Call your eye care professional right away if you are having any vision problems or if you have had a sudden change in your vision.
Drawing of a cross section of an eye showing no diabetes damage with the retina, blood vessels on the retina, the optic nerve, the vitreous, and the lens labeled. Drawing of a cross section of an eye showing some diabetes damage with the retina, blood vessels on the retina, the optic nerve, the vitreous, and the lens labeled. Drawing of a cross section of an eye showing a lot of diabetes damage with the retina, blood vessels on the retina, the optic nerve, new blood vessels, the vitreous, and the lens labeled.
Keep your blood glucose and blood pressure as close to normal as you can.
Your eye care professional may suggest laser treatment, which is when a light beam is aimed into the retina of the damaged eye. The beam closes off leaking blood vessels. It may stop blood and fluid from leaking into the vitreous. Laser treatment may slow the loss of sight.
If a lot of blood has leaked into your vitreous and your sight is poor, your eye care professional might suggest you have surgery called a vitrectomy. A vitrectomy removes blood and fluid from the vitreous of your eye. Then clean fluid is put back into the eye. The surgery can make your eyesight better.
You may not have any signs of diabetes retina damage, or you may have one or more signs:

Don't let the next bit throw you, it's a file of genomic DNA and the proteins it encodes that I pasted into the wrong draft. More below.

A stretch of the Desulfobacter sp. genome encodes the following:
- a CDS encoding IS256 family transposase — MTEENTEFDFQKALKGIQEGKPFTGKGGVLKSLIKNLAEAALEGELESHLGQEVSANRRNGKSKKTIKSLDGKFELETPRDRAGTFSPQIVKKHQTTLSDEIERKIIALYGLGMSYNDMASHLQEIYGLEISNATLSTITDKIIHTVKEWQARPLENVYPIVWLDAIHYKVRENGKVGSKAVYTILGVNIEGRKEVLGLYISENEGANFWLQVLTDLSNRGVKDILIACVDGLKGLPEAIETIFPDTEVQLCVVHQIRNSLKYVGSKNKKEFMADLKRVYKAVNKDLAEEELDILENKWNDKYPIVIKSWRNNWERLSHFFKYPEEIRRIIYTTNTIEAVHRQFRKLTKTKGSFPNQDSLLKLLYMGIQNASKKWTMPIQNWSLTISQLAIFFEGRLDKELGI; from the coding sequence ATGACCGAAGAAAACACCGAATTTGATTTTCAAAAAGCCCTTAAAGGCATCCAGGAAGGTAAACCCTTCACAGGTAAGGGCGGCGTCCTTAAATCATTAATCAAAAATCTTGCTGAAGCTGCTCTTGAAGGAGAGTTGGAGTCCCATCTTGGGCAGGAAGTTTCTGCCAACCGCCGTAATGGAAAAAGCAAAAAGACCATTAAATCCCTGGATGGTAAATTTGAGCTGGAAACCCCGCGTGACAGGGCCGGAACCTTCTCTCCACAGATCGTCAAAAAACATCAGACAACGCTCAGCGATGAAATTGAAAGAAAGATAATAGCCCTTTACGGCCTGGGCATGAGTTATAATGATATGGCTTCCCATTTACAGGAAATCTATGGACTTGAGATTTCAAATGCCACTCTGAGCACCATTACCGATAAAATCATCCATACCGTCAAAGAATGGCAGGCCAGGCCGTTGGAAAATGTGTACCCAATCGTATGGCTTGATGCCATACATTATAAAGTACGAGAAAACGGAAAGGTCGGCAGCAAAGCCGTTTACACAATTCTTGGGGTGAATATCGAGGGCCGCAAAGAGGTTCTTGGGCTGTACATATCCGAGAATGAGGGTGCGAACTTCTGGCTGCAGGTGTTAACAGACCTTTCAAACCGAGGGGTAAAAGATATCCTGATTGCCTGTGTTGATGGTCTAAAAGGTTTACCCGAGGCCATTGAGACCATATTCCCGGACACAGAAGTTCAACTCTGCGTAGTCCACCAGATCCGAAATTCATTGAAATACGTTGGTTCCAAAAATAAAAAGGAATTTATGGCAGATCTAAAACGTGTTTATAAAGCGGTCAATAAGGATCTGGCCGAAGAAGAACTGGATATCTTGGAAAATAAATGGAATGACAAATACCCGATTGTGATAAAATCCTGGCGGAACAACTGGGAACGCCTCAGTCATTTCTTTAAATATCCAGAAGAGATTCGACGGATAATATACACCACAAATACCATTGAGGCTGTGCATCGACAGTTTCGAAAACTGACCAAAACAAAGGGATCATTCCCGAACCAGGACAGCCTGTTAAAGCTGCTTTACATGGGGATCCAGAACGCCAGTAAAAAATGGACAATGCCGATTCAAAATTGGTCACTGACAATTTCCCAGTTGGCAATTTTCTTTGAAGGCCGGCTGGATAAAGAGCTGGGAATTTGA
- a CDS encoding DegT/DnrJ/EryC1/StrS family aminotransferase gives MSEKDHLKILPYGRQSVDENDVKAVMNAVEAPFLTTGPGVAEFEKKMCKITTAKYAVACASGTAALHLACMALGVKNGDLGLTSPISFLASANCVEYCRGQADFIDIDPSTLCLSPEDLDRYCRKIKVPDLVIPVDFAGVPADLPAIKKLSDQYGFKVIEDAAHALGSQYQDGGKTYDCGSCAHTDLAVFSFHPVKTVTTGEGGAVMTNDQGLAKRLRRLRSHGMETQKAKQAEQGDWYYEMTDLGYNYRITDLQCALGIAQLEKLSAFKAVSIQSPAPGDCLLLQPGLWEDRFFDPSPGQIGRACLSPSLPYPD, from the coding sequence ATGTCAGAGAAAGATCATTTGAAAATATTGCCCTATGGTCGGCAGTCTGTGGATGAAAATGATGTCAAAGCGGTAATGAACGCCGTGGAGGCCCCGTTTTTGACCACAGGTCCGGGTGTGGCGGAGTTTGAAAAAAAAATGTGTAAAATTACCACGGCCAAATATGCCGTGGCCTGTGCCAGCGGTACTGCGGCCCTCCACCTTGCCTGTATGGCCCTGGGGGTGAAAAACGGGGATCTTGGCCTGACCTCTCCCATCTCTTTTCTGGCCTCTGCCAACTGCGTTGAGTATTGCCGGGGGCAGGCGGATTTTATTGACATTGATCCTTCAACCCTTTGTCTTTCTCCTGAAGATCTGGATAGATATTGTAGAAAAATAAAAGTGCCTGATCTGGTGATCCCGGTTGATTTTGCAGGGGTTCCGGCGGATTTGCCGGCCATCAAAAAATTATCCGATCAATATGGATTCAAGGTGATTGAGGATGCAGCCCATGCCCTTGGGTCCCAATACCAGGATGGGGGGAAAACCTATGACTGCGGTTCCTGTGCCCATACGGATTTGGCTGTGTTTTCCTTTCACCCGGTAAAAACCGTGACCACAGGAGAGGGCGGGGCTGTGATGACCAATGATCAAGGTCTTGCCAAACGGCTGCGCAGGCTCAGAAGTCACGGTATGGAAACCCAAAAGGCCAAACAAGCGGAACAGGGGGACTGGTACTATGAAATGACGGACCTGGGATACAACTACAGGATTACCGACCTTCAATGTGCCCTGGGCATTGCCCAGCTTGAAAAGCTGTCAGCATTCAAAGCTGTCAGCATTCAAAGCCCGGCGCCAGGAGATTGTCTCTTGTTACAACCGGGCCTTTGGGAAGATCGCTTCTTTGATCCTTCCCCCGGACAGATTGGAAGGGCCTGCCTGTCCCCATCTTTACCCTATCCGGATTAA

- blurry or double vision
- rings, flashing lights, or blank spots
- dark or floating spots
- pain or pressure in one or both of your eyes
- trouble seeing things out of the corners of your eyes
If you have retina damage from diabetes, you may have blurry or double vision.
What other eye problems can happen to people with diabetes?
You can get two other eye problems—cataracts and glaucoma. People without diabetes can get these eye problems, too. But people with diabetes get these problems more often and at a younger age.
- A cataract is a cloud over the lens of your eye, which is usually clear. The lens focuses light onto the retina. A cataract makes everything you look at seem cloudy. You need surgery to remove the cataract. During surgery your lens is taken out and a plastic lens, like a contact lens, is put in. The plastic lens stays in your eye all the time. Cataract surgery helps you see clearly again.